Infra / Interior / Exterior

1996 - 2018

Hospitality Interior Design

Hospitality interior designs are all about making the guests or users feel welcome. This can be achieved in many ways by creating a warm, open and inviting area. You can let your imagination loose and go crazy with colors, texture, fabric, furniture and floor. Check out the hospitality interior designs and see for yourself.

Hospitality is the design of service-oriented projects like hotels, bars, restaurants, lounges, and spas. Ideas of beauty, luxury, and relaxation are instrumental in hospitality design projects.

Bars and restaurants are another huge hospitality industry sector, which offer a wide spectrum of architecture and interior design, from casual dining to fine dining.

Every once in a while , eating out at a restaurant or a cafe is an experience we like to indulge in. In a world where every second is considered important and work schedules are hectic , dining at a restaurant provides a break from the monotony.

Hospitality also has a growing influence on other project types such as office, retail, healthcare, and education. Designers use their skills to find a way to translate hospitality values of relaxation and comfort into these areas. Hospitality is also influencing the design of products traditionally used outside of hotels and restaurants, like office chairs, lighting, and flooring materials.

The decor of the cafe reflects on the diners mood. It also needs to go with the overall theme. Hence, while designing the cafe everything needs to be paid importance. The sitting arenas should be comfortable and suit requirements of the diners. The overall ambience must appeal to all of the diners senses and make them enjoy the food in a thoroughly relaxed manner


Amstel Tower At 100m tall, the project broke ground in Powerhouse Company's 10th anniversary year – an achievement that demonstrates our ambition, growth and zeal as a practice. The project shows our rich understanding of architectural forms, sensitivity to urban contexts, professional teamwork and ability to provide a great service to clients, to design buildings and then make them happen.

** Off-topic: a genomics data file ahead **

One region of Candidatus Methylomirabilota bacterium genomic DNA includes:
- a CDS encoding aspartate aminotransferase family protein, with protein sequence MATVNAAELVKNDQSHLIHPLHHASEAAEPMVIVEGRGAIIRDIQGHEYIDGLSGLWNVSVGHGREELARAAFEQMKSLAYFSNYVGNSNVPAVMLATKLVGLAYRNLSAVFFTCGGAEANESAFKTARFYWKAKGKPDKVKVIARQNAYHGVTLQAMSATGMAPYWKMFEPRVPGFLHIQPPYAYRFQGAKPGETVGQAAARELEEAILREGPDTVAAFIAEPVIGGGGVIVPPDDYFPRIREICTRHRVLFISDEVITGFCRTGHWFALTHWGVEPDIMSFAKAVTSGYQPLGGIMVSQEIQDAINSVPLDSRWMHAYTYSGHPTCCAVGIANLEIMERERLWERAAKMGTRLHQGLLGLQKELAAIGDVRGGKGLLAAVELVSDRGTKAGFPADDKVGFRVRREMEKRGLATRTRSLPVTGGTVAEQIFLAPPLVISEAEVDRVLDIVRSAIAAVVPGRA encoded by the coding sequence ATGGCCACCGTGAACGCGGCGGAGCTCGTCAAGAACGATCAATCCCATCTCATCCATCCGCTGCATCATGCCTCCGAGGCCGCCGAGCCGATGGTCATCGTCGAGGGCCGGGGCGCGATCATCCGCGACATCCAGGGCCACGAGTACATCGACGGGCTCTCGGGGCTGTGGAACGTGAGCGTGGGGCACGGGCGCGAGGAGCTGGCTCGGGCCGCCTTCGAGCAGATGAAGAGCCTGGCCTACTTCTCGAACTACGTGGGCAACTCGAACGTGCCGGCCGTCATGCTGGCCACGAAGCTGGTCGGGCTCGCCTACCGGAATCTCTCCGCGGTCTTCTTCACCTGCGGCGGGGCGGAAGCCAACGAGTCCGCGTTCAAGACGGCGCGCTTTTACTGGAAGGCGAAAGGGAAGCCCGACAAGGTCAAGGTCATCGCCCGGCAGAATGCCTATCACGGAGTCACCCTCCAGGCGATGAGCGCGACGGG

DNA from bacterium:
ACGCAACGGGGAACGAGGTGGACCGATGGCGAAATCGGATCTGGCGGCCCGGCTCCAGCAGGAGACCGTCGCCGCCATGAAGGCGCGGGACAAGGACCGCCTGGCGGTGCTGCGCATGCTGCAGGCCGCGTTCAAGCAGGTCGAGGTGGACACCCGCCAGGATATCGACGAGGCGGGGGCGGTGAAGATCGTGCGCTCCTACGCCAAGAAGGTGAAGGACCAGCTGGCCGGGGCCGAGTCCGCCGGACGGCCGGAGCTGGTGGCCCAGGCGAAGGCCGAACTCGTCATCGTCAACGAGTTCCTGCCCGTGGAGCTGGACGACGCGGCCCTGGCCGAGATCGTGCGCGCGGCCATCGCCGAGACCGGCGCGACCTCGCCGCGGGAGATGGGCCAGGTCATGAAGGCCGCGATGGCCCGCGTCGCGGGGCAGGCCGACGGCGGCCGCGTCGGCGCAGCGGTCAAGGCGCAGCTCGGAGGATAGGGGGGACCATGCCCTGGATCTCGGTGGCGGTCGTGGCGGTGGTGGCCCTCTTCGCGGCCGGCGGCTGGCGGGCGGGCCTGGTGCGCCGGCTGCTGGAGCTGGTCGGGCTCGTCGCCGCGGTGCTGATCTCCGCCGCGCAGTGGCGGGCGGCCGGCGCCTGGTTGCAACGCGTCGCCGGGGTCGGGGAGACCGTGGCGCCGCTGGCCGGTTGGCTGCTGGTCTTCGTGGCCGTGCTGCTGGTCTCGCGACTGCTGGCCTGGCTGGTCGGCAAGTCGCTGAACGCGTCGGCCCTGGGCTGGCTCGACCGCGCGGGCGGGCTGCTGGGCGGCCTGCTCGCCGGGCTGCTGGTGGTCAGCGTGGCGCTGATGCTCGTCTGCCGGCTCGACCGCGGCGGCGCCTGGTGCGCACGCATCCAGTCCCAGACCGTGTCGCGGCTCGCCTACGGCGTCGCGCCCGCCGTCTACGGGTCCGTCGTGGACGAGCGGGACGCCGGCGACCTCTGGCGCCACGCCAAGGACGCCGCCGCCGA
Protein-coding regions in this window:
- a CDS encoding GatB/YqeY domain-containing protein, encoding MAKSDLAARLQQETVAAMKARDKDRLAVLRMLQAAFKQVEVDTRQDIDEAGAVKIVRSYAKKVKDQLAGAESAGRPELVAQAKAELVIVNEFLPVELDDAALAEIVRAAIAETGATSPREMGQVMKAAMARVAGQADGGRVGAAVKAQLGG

The Amstel Tower in Amsterdam is at the forefront of a new type of building in the Netherlands. Globalisation and individualisation are setting new demands on urban planning and property. The dividing line between living, working, shopping and leisure is fading. Public transport interchanges are being transformed into multifunctional places. Modern technologies are bridging time and distance for work. With space and land limited, infill and renewal developments are proving to be stable and sustainable solutions for our cities.

The Amstel Tower, designed for real estate developer Provast, draws together the rapidly evolving needs for a successful city experience in a truly mixed-use and flexible skyscraper urban renewal project.

Amstel Tower

The Site: In Full Transformation

The Amstel Tower will rise alongside architect H.G.J. Schelling's monumental 1930s Amstel Station, Amsterdam's second busiest transport hub. The River Amstel on one side and the train, bus and subway interchange on another, the tower is at the centre of a newly burgeoning and exciting district.

The streets are being repaved, tramlines rerouted and trees planted to create an open and dynamic setting. New offices and housing are generating a buzz of activity. Restaurants and cafés are springing up around classic Amsterdam icons, including the grand café Dauphine.

The Amstel Tower will contribute to a lively meeting space at ground level, while enriching and connecting to the skyline of Amsterdam at a broader scale. The development turns the station's surroundings into a more attractive area, and pinpointing it on the map for the rest of the city.

A Slender Icon

Amstel Tower will be the highest residential and hotel tower in Amsterdam. The strategic position of the Amstel Station and the plot deserve a residential and hotel tower that is of outstanding quality. The municipal brief was to design an architectural icon with a slim tower to enhance the skyline and create limited shadows on its surroundings.

The maximum building envelope is 100 meter tall.

The maximum building volume is 21.500 m2.

The program splits in 7.500m2 hotel and 13.500 m2 residential.